Mayor chews on Big Apple in Super Bowl commercial

Publicity: O'Malley hams it up for spots that will feature him and New York's Giuliani.

January 22, 2001|By Heather Dewar | Heather Dewar,SUN STAFF

Never mind that the film crew is from New York. (Actually, New Jersey.)

When a National Football League advertising honcho called City Hall on Thursday asking whether Mayor Martin O'Malley would be willing to appear with New York Mayor Rudolph W. Giuliani in a series of tongue-in-cheek, "trash talkin'" Super Bowl promotional spots, the mayor and his staff thought it over "about two minutes," according to O'Malley spokesman Tony White.

"We've got to work this for all we can," said O'Malley of the national spotlight trained on Baltimore and its Ravens, who play the New York Giants on Sunday in the Super Bowl.

"Milk it," said White.

And milk it the mayor did, with a thick slice of ham on the side.

The Super Bowl hoopla is heaven-sent for a mayor trying to infuse his city with pride. And the national exposure can't help but boost his political fortunes.

O'Malley is making the most of the moment - and he's relishing it. He can rattle off a list of downtown landmarks spotlighted in Ravens purple.

Yesterday, the mayor led the NFL Film crew on a tour of the bronze statuary outside his City Hall office. The normally somber marble balcony overlooking the rotunda is a riot of purple, white and black. A bronze eagle is draped in a huge Ravens banner, its wings tipped with purple foam Ravens claws. A bust of the late mayor and Maryland governor Theodore R. McKeldin wears Raven-toned camouflage. And Thomas Gordon Hayes, the mayor from 1899 to 1903, has been temporarily renamed Thomas "Purple" Hayes.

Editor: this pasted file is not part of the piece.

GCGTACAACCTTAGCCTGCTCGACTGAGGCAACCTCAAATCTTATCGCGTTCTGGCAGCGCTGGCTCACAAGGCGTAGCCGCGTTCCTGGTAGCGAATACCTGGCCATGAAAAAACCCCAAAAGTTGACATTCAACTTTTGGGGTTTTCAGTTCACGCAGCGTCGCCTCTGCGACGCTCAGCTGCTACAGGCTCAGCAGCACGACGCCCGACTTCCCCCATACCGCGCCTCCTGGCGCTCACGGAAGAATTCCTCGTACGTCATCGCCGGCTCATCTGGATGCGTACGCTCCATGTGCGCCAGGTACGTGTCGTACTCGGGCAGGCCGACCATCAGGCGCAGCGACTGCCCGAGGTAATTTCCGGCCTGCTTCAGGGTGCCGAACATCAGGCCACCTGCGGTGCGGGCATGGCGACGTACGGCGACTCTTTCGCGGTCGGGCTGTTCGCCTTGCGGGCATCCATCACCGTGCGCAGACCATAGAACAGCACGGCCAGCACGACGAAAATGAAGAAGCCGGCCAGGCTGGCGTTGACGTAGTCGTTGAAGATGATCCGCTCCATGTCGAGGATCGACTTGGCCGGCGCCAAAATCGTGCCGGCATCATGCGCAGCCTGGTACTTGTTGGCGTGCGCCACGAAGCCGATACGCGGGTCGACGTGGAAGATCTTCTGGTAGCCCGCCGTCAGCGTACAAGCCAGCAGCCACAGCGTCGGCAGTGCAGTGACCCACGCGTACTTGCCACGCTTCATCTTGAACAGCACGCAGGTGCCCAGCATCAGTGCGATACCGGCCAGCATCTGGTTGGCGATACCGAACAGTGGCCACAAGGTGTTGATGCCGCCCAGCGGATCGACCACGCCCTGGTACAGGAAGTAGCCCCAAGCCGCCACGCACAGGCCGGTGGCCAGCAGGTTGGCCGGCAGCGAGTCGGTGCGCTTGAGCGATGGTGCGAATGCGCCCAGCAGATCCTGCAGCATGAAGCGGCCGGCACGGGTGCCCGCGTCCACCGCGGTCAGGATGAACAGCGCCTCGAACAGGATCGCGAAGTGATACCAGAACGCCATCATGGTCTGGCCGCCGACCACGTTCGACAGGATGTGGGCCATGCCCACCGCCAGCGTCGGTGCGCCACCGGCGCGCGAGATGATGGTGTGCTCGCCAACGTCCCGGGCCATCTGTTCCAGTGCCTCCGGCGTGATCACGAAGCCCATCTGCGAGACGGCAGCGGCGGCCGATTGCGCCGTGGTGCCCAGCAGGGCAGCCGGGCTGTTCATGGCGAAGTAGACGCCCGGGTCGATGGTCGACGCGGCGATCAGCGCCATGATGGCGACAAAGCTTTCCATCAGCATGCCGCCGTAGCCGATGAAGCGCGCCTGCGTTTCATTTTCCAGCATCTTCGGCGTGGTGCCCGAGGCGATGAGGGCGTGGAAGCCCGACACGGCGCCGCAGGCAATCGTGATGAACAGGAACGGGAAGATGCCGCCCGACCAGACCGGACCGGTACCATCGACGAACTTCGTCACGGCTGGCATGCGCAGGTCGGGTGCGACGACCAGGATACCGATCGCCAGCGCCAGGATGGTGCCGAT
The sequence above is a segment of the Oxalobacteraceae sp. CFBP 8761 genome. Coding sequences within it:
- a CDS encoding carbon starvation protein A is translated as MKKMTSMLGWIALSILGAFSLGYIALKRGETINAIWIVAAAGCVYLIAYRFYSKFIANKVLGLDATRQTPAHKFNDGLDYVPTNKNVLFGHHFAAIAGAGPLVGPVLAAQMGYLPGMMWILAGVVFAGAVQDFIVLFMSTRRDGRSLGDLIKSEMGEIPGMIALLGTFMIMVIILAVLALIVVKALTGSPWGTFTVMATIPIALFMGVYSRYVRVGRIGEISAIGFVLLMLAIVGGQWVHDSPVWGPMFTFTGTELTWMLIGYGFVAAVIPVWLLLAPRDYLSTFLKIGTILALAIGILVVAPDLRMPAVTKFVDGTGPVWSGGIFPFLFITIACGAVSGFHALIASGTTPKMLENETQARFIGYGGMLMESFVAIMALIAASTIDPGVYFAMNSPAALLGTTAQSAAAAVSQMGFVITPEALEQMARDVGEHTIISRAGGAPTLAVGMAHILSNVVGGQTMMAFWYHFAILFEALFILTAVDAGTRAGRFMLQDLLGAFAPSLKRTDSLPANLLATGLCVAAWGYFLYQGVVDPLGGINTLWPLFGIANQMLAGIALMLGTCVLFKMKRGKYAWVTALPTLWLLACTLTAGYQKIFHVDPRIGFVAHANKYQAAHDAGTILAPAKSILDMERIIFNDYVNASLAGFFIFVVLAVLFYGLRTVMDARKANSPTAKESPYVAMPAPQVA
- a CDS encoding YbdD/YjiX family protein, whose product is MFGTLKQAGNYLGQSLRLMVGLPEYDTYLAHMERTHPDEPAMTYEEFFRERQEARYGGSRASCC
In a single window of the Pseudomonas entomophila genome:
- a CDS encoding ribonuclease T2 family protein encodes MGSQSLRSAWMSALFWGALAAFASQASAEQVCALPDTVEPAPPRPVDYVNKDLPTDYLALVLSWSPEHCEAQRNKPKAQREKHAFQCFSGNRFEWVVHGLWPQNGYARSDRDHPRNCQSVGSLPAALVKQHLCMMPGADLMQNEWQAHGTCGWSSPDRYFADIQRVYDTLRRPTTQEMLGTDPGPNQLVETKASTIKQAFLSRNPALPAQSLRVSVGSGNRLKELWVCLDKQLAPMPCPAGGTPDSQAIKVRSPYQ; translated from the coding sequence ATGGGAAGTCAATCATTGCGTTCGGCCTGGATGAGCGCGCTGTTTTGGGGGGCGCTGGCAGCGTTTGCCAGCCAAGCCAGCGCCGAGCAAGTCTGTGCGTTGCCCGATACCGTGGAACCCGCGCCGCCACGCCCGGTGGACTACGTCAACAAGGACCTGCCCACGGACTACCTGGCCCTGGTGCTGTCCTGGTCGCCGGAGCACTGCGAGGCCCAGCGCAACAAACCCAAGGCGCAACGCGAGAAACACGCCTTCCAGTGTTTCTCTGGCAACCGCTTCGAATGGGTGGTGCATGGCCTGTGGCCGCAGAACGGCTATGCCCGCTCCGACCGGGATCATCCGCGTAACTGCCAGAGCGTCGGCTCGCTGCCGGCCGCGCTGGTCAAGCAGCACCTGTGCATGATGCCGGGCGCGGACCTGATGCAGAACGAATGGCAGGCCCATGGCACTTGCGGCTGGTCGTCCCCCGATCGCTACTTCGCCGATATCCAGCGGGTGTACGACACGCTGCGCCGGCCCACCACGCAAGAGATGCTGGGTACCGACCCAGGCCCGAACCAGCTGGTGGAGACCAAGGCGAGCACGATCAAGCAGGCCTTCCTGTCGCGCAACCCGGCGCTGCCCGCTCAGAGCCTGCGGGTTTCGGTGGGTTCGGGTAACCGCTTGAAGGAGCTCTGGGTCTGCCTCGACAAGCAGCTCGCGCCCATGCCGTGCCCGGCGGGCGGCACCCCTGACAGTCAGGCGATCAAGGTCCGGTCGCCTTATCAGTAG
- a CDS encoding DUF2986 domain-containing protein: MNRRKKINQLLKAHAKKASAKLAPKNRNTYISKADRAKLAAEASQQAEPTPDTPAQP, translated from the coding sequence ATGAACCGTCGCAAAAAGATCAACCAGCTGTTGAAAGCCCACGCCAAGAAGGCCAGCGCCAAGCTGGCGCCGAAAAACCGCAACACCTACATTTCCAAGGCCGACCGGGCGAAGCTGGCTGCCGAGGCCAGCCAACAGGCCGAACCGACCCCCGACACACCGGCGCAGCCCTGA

While the cameras rolled, O'Malley donned a Ravens warm-up jacket and a two-tone purple polka-dot tie. He spent more than an hour talking up Baltimore and dissing the New York Giants, whose dirty little secret is that their home stadium is in New Jersey.

"I didn't know Rudy was the mayor of East Rutherford," O'Malley said - one of many one-liners that wasn't in the NFL Film crew's script.

The two mayors have never met - but, through the magic of film editing, they'll go head-to-head in commercials and "news spots," slated to be aired on CBS stations nationwide beginning Wednesday. Giuliani is scheduled to tape his half of the mock quarrel today.

O'Malley's act will be a tough one to follow. Under the lights, he smiled, sneered and snarled at his invisible rival. He glared with the intensity of a pumped-up linebacker.

He pointed his finger at the camera, pounded his fist in the air, flung his arms over his head like a referee signaling a touchdown.

He informed the nation that "The Star-Spangled Banner" is "a Baltimore song sung at the beginning of every New York Giants game."

In response to an imaginary "Big Apple" boast from Giuliani, he twirled a shiny apple in his hand and took a chomp out of it. It tasted so good, he took another bite.

"Am I having too much fun?" he asked the camera crew.

No, the crew members assured him, hiding grins.

Bob Stohrer, creative director for NFL Film and Giuliani's stand-in at yesterday's taping, was delighted at the result.

"He did an excellent job," Stohrer said. "He's got another career after he's through being mayor, if he wants it. He's obviously got some performance experience under his belt."

The Giuliani-O'Malley pairing is a match made in promotional heaven, said Amy Staurovsky, the NFL's manager of advertising and communications. "They both have such outgoing personalities, and they're fun."

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